What to do if you are facing deportation

The threat of deportation is a very real concern for any foreign national living in the United States.

Deportation is the physical removal of a non-U.S. citizen from the United States for violating an immigration law. The United States deports persons who are in the country illegally, commit a crime, violate the terms of their visa or pose a threat to public safety.


The deportation process varies, depending on the individual’s status and reason for removal. People who are in the United States illegally are subject to immediate deportation. In these cases, a United States Immigration Officer can order an immediate removal. People who are in the country legally but violate their visa, commit a crime, or pose a threat to public safety are also subject to deportation. These individuals go through Immigration Courts. In these cases, the person undergoes a trial before an immigration judge and in the meantime, is usually held in an “ICE” detention


If you are facing deportation, talk to an attorney to understand your legal options. While those living in the country unlawfully do not have the right to a court-appointed attorney, individuals can secure private representation. In either case, pursuing appeals or status adjustments to avoid removal can be options to examine. Alternatively, you can choose to leave on your own (voluntary departure) instead of waiting for formal deportation.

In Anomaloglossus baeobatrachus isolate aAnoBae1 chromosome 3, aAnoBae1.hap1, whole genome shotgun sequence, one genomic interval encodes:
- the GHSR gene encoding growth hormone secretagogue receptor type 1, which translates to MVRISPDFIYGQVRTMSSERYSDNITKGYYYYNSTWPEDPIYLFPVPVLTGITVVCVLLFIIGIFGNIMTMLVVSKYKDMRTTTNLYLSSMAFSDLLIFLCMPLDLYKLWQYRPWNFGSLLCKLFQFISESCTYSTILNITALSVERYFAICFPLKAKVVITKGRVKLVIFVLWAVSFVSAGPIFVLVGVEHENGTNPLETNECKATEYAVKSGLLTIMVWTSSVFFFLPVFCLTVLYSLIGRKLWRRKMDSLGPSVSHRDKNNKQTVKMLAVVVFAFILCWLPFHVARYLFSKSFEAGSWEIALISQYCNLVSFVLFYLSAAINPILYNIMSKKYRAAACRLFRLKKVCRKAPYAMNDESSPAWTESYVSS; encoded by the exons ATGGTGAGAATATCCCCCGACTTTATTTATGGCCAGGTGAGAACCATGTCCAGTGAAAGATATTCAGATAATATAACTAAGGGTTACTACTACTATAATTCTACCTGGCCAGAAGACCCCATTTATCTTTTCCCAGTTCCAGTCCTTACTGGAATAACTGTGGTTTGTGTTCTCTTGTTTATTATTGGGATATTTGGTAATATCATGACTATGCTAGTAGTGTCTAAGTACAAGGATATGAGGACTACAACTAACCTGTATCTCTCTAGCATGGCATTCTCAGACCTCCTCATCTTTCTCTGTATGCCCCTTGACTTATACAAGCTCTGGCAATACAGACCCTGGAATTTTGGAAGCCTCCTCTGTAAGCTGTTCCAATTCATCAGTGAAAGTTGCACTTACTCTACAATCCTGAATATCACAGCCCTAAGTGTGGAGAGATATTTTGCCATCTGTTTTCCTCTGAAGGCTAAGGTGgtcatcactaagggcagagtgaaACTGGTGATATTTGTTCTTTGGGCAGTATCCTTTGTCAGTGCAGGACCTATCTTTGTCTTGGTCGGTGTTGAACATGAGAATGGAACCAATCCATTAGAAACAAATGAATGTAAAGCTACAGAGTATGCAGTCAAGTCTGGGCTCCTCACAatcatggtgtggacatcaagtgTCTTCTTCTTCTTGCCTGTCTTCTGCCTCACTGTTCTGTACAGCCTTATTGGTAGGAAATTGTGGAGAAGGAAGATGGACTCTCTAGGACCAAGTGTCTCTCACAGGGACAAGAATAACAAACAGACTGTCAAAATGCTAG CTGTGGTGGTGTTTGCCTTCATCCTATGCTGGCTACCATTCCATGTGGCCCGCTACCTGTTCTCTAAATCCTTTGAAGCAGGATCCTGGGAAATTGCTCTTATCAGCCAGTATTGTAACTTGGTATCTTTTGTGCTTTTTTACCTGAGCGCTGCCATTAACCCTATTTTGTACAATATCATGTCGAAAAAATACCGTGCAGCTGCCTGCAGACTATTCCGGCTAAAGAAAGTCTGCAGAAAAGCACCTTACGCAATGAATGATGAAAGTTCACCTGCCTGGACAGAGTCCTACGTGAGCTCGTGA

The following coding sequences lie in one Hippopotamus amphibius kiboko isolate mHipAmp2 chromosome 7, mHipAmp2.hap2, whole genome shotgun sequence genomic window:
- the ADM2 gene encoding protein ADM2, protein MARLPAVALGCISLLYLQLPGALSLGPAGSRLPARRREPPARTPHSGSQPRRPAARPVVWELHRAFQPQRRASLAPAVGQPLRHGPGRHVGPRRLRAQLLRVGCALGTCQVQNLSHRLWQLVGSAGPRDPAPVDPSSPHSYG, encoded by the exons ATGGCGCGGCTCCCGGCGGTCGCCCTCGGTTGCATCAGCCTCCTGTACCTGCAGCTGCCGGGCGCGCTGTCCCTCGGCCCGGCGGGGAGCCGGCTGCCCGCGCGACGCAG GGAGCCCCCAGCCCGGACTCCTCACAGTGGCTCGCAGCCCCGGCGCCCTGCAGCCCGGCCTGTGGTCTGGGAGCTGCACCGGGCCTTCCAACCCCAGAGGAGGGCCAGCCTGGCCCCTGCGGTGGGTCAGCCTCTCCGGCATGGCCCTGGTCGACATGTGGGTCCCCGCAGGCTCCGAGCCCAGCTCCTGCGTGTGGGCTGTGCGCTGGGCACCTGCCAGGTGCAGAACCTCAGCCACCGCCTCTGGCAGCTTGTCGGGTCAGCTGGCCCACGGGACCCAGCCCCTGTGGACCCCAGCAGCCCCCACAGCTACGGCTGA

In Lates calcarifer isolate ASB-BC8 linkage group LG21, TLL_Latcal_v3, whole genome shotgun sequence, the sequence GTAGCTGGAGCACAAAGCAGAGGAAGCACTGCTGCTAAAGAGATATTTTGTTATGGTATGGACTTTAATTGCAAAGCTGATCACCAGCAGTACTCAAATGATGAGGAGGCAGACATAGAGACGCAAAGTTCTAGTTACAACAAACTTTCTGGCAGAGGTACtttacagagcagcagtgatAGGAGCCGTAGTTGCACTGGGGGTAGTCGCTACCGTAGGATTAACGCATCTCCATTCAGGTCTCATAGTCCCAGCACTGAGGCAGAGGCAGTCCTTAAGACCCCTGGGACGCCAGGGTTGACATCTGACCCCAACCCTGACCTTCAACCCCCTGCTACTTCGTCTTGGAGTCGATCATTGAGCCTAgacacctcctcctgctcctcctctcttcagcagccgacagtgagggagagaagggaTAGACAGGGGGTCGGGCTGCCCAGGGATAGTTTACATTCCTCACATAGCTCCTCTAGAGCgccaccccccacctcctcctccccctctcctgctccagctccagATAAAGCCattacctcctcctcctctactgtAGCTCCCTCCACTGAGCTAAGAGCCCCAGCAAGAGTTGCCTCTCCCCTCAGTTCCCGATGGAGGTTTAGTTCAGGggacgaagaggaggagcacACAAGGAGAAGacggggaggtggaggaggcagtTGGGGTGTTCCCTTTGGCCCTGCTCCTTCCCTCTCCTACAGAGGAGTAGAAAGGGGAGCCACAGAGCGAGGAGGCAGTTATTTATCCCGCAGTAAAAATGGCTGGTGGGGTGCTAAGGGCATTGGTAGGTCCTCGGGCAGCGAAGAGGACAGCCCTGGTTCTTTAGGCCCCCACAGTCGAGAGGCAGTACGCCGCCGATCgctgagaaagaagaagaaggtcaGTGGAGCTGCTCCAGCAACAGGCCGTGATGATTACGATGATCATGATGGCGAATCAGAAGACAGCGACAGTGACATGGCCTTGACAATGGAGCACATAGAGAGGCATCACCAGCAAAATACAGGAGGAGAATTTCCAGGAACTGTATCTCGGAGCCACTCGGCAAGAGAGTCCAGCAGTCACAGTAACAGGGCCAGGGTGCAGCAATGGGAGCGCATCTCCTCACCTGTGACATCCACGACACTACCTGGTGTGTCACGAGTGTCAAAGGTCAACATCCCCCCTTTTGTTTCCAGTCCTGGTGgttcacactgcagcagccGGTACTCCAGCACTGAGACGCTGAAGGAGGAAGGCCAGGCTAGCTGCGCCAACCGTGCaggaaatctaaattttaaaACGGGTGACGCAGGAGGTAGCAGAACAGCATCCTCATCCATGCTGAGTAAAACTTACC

Once an order has been issued for removal or once a person has already left the country, they may file a form to apply for readmission to the United States. This is in no way a guarantee that someone will be admitted back in the United States, but the DHS will consider the request and individual circumstances.

You may also like…

IR1 vs CR1

IR1 vs CR1

  The IR1 visa serves as a pathway for spouses of U.S. citizens who have solidified their marital bond for two years or more by the time they apply. This category is designed to facilitate the unification of families by granting immediate permanent residency to...

EB1 vs EB2

EB1 vs EB2

  The EB1 visa acts as a gateway for individuals possessing specific skills, along with professors, researchers, and certain multinational executives and managers, to gain permanent residency in the United States. To qualify, applicants must unequivocally...

Form I-246 Stay of Removal

Form I-246 Stay of Removal

  Form I-246, known as the Stay of Removal, represents a vital recourse for individuals under a deportation or removal order, offering a temporary reprieve from leaving the United States. Its primary purpose is to provide individuals facing immediate deportation...